Although the US is unlikely to match Europe’s stringent policies when when it comes to monitoring the ESG maturity of third-party vendors, financial firms are becoming more proactive in incorporating ESG data into their risk metrics. “ESG data can be looked at similarly to cybersecurity risk and data privacy in making an evaluation of a vendor’s merits in onboarding and ongoing monitoring,” says Gwendolyn Williamson, a partner in the law firm of Perkins Coie in Washington, D.C. who focuses on ESG disclosure for investment funds. The data is reviewed by two players– the front-line vendor procurement department which is responsible for contract negotiations and the risk management department which analyzes whether the vendor is suitable for the firm. Suitability has historically reflected whether the vendor can flawlessly do the work for which it is paid and the likelihood it will make a mistake that will ultimately cost the financial institution. However, when it comes to ESG criteria suitability has taken on a whole new meaning. “In the case of ESG. suitability relates to how closely the vendor’s philosophy and actions match the financial firm’s value system and how it is trending,” says Daniel Maloney, director of the North America third party risk practice at global consultancy Accenture in New York. “The vendor may not initially fulfill the financial firm’s criteria, but improvement will go long way to convincing the financial firm it is committed to ESG.”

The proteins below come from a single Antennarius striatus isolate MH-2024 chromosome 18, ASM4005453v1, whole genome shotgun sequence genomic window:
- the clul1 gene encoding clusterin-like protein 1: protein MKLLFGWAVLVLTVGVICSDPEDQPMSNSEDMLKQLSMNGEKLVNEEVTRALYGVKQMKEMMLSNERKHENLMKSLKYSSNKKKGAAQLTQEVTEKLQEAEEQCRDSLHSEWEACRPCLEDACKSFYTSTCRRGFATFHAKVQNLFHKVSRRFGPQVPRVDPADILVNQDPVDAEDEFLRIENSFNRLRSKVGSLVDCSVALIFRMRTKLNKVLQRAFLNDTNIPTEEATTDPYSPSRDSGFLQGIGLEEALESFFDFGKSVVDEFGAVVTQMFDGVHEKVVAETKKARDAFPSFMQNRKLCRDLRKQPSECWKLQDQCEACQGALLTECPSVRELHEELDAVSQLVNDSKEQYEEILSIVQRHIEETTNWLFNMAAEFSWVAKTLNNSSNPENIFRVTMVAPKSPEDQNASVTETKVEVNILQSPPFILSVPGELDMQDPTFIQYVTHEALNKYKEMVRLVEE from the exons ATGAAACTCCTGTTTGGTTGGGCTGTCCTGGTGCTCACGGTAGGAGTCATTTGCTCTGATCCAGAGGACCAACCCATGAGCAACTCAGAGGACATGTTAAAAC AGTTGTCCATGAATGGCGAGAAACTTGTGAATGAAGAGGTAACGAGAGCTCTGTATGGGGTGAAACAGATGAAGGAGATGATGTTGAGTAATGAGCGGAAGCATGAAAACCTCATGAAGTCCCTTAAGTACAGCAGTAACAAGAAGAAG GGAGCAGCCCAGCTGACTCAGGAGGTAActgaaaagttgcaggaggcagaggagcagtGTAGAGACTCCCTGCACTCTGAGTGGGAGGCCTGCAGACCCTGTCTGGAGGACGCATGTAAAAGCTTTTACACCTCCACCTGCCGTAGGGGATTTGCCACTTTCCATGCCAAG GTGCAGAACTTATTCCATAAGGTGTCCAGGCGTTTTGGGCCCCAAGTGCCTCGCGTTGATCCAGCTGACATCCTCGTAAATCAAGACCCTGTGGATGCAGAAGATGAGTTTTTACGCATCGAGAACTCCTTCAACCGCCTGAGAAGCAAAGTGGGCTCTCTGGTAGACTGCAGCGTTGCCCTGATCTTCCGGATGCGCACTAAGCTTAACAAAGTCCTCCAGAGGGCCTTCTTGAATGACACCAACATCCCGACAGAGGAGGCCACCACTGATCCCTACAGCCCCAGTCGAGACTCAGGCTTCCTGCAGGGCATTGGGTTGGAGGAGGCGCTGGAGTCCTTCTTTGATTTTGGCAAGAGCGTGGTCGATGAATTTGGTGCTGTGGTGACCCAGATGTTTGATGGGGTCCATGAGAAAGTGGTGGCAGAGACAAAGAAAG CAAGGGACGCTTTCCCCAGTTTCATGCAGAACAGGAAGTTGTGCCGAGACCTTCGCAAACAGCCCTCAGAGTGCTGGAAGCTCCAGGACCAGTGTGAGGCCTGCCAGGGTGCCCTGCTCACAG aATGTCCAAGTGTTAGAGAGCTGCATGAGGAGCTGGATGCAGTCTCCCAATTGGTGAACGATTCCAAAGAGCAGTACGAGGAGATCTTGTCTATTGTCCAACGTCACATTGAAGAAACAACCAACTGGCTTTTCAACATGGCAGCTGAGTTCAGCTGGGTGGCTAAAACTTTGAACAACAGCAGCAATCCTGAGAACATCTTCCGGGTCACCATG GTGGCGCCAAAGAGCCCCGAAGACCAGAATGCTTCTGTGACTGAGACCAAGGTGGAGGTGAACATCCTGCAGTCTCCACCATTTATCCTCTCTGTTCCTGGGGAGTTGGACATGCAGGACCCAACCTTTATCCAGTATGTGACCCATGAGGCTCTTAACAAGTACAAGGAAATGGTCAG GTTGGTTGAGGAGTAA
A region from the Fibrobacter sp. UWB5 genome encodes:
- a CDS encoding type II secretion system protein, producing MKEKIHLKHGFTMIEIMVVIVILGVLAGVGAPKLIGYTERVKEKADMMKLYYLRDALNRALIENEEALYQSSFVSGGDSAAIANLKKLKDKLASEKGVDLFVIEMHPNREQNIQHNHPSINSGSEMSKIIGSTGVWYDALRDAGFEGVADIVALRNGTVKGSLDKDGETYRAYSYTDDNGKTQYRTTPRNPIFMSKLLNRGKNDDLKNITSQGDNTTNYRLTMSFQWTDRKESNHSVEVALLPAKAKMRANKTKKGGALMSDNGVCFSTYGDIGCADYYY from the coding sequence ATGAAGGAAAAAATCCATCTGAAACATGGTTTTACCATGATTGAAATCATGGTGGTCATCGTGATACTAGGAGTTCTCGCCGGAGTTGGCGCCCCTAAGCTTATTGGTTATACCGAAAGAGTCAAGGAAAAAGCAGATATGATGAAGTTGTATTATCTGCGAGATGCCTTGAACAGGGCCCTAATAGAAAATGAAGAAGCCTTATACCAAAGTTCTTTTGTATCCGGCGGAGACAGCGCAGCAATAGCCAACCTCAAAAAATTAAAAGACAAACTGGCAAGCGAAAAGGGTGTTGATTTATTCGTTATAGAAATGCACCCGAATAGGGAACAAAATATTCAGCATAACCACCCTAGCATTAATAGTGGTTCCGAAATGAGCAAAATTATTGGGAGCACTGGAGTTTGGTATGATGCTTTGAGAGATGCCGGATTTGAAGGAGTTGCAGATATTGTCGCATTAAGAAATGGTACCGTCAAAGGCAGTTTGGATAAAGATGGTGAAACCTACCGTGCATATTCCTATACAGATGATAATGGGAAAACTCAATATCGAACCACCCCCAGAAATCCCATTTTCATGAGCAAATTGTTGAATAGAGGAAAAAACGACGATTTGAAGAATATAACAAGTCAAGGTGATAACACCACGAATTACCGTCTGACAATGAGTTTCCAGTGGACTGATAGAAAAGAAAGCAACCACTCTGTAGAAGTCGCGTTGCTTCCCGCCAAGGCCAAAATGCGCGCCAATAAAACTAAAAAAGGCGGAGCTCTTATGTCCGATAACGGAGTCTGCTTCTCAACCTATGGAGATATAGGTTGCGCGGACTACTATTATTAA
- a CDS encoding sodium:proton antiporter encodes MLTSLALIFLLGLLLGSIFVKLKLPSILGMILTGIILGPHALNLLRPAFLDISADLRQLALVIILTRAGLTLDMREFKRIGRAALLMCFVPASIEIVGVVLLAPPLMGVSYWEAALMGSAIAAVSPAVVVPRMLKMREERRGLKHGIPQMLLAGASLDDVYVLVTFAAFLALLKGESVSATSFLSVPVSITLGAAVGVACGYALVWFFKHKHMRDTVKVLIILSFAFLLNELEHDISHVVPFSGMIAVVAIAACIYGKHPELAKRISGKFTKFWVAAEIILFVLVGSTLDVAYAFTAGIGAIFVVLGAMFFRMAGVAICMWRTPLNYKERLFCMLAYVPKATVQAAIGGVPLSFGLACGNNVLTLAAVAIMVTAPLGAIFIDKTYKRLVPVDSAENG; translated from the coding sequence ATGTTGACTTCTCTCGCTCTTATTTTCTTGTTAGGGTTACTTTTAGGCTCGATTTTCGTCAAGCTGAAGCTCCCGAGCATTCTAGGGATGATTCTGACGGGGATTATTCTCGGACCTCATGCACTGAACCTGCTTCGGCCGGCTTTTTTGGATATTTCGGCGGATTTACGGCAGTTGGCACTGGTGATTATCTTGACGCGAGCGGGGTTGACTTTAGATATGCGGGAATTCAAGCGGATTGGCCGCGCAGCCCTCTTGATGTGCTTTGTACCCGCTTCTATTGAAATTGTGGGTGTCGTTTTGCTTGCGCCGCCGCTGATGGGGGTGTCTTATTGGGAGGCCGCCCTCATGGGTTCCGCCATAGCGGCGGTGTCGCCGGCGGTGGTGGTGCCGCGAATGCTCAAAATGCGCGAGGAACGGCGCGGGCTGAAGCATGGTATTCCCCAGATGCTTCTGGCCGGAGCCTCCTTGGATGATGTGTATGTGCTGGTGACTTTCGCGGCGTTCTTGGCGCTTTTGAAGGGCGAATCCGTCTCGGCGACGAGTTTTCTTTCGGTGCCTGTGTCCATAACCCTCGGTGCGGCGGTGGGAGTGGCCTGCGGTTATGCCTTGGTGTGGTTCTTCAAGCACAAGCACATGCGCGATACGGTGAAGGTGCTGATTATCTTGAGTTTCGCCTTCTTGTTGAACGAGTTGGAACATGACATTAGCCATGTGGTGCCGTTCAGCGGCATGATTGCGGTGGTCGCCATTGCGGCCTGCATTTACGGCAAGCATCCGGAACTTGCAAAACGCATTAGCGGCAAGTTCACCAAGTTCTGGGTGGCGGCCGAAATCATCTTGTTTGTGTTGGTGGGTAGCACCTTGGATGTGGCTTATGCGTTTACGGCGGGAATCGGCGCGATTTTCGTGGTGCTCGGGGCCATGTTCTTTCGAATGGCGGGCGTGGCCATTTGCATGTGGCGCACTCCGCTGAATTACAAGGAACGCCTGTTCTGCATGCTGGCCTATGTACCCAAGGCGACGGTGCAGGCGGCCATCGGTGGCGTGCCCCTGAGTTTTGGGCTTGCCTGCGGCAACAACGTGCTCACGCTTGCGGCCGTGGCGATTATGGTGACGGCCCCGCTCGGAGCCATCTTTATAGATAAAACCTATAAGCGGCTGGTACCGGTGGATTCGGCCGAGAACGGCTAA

Not only must financial firm decide which vendors to tackle fist, but also what ESG-related questions to ask and how to evaluate the responses. “Mapping which vendors are in the supply chain is critical to determining who will receive which questions,” says Chris Paulison, a managing director in Protiviti’s internal audit and financial advisory practice. Vendors can be divided into multiple categories depending on how critical they are to day-to-day operations, how important they are to achieving the ESG goals, or where they fit in the supply chain. Tier One vendors are direct suppliers to the firm, while Tier two vendors are suppliers of the suppliers and Tier three vendors are suppliers of the suppliers of the suppliers. “Firms can send off a general set of ESG-related questions to Tier One vendors and depending on the responses ask more targeted questions when red flags emerge or pose specific questions based on the interest of the financial institution,” says Amy Antoniolli, an attorney who leads the ESG practice at Schiff Hardin in Chicago.